In a recent interview with Joe Scarborough on MSNBC’s “Morning Joe”, multi billionaire and presidential candidate Donald Trump made it clear that he would not be adverse to more surveillance of mosques in the US or even looking into closing some of them down. He believes a lot of the radicalization takes place in these mosques and that hatred towards America emanates from these houses of Muslim worship.

While these actions might alienate him to Muslims in general, they are nevertheless measures aimed at US citizens on US soil and as such they are not targeting the Muslim world in general. However, when he wants to ban all Muslims from entering the US, he’s sending a clear message to the international community as well. Adding to that his recent comments about Saudi Arabia being on par with China and other countries which he deems are cheating the US and one can understand why he might seem confrontational from a more international perspective.

Media feud with Alwaleed bin Talal

In a recent media spat, which was born after Trump had the idea to ban Muslims entering the US, Saudi Prince Alwaleed bin Talal let the presidential hopeful know what he thought of him when he tweeted the following: “You are a disgrace not only to the GOP [the Republican Party] but to all America. Withdraw from the US presidential race as you will never win”.

Donald Trump responded with accusations that Alwaleed bin Talal wants to control the US government with his daddy’s money and also called him “dopey”, which will surely not serve to lessen the tension between the two.

While Alwaleed bin Talal does not represent a united Muslim world, he is a well-known business magnate and philanthropist, ranking 34th on Forbes List of the richest people in the world in 2015. He has an estimated net worth of 28 Billion USD, dwarfing Donald Trump’s net worth and recently made headlines when he let the world know he’s donating his fortune to charity.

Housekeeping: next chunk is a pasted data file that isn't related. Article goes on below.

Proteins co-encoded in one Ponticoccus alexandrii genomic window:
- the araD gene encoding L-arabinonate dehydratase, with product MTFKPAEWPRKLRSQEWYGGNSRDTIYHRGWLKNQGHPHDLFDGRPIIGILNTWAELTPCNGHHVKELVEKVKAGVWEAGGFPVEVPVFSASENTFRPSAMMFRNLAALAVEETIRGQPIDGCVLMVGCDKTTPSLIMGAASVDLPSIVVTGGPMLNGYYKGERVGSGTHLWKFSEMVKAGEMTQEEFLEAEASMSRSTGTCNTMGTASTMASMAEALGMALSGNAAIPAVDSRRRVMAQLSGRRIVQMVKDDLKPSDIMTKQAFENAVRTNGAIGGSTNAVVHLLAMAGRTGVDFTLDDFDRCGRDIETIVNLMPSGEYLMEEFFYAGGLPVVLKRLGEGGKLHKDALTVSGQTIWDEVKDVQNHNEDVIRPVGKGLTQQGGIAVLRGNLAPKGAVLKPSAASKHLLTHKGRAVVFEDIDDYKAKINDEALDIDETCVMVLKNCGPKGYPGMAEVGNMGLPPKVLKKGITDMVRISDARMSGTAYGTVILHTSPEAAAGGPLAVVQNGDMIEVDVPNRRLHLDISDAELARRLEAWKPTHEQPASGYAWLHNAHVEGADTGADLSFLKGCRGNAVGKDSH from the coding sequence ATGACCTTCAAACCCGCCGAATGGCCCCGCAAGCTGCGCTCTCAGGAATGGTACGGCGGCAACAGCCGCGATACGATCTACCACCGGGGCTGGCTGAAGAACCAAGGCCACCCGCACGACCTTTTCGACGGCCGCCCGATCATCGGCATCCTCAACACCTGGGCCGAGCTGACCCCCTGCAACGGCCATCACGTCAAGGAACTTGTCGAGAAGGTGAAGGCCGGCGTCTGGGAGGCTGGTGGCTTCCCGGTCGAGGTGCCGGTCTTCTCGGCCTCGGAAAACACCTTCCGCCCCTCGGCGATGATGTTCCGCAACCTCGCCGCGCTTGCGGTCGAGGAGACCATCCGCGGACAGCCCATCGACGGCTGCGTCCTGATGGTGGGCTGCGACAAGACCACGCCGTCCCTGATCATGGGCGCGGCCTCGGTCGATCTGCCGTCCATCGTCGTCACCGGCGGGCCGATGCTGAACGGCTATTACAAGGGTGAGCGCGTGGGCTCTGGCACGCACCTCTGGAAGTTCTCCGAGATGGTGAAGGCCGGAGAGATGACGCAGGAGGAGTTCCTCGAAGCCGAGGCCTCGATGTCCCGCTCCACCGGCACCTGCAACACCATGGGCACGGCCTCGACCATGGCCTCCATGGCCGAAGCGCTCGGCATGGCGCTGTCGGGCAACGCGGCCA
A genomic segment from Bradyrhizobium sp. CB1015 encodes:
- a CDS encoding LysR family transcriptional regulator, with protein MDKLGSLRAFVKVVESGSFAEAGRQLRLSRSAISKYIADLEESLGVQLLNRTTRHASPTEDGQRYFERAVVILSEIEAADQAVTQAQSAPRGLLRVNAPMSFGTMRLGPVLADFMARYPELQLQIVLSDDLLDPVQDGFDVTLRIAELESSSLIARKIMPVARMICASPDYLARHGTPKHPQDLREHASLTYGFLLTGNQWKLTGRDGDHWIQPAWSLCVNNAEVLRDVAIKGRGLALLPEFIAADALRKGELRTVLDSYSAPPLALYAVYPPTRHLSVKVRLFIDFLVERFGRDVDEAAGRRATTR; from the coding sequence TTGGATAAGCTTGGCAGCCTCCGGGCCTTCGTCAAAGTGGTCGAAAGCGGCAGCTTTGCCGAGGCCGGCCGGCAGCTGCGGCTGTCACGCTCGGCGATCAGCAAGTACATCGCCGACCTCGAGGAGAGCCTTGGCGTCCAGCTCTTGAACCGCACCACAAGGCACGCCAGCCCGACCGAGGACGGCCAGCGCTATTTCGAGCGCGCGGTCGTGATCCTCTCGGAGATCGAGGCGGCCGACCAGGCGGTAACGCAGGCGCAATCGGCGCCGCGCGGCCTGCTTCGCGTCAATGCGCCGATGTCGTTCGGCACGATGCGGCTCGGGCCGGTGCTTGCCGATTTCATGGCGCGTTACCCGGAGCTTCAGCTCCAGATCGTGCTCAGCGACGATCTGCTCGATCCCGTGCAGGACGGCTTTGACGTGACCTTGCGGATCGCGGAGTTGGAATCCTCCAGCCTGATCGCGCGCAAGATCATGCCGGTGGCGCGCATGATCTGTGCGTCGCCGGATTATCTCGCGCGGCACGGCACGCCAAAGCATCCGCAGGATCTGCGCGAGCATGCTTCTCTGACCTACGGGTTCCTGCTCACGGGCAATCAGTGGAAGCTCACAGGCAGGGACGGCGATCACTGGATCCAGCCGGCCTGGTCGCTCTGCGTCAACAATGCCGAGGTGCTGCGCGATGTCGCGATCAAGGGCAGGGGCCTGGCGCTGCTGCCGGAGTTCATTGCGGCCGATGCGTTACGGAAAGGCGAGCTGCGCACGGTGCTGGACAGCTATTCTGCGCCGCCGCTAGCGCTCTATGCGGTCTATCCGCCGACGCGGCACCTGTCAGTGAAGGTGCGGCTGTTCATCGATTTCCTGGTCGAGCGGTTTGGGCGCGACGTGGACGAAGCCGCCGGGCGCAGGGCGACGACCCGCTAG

For the average voter in the US though, Alwaleed bin Talal is not exactly a household name and banning Muslims is not a problem. Among the American public Trump has the majority backing his proposal among Republicans, with a large estimated one third minority among Democrats backing him as well.

trump middle eastTrump and the international business world

The big question for business mogul-come-presidential nominee is not just about winning or losing the presidency. As a business man and a professional he must also contend with the lost business and brand value he is suffering from his remarks in the parts of the world he has been seen as demeaning.

The evidence seems to suggest he is already losing business in the millions from former partners in the Middle East as the Landmark Group is cutting its ties with the Trump Organization and will no longer carry home decor products from the company that is headed by Donald Trump.

What he is losing in business and brand value in the Middle East, he is most likely making back in campaign funding however, which has increased as he rides the wave of fear of Muslims and terrorism that has enthralled certain American voters.